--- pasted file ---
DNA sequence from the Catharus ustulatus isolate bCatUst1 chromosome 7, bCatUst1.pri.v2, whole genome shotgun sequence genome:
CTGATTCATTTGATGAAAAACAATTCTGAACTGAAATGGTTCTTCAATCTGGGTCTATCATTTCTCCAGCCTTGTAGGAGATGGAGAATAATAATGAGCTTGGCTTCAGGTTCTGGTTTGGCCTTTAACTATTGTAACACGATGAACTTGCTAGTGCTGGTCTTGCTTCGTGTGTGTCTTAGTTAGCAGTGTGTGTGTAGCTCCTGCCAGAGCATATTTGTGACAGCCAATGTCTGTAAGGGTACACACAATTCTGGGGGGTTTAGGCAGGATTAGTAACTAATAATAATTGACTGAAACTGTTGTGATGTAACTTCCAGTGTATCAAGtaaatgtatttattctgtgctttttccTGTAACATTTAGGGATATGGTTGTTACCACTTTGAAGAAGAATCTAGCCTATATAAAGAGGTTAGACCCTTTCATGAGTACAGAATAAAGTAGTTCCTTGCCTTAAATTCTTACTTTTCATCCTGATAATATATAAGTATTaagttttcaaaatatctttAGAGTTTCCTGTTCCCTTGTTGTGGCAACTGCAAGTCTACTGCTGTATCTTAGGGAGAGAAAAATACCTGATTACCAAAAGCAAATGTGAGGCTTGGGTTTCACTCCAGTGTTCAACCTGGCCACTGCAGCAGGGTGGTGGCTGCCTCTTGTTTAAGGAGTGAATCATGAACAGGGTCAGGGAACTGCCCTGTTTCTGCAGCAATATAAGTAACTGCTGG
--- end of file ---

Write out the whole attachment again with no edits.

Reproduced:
DNA sequence from the Catharus ustulatus isolate bCatUst1 chromosome 7, bCatUst1.pri.v2, whole genome shotgun sequence genome:
CTGATTCATTTGATGAAAAACAATTCTGAACTGAAATGGTTCTTCAATCTGGGTCTATCATTTCTCCAGCCTTGTAGGAGATGGAGAATAATAATGAGCTTGGCTTCAGGTTCTGGTTTGGCCTTTAACTATTGTAACACGATGAACTTGCTAGTGCTGGTCTTGCTTCGTGTGTGTCTTAGTTAGCAGTGTGTGTGTAGCTCCTGCCAGAGCATATTTGTGACAGCCAATGTCTGTAAGGGTACACACAATTCTGGGGGGTTTAGGCAGGATTAGTAACTAATAATAATTGACTGAAACTGTTGTGATGTAACTTCCAGTGTATCAAGtaaatgtatttattctgtgctttttccTGTAACATTTAGGGATATGGTTGTTACCACTTTGAAGAAGAATCTAGCCTATATAAAGAGGTTAGACCCTTTCATGAGTACAGAATAAAGTAGTTCCTTGCCTTAAATTCTTACTTTTCATCCTGATAATATATAAGTATTaagttttcaaaatatctttAGAGTTTCCTGTTCCCTTGTTGTGGCAACTGCAAGTCTACTGCTGTATCTTAGGGAGAGAAAAATACCTGATTACCAAAAGCAAATGTGAGGCTTGGGTTTCACTCCAGTGTTCAACCTGGCCACTGCAGCAGGGTGGTGGCTGCCTCTTGTTTAAGGAGTGAATCATGAACAGGGTCAGGGAACTGCCCTGTTTCTGCAGCAATATAAGTAACTGCTGG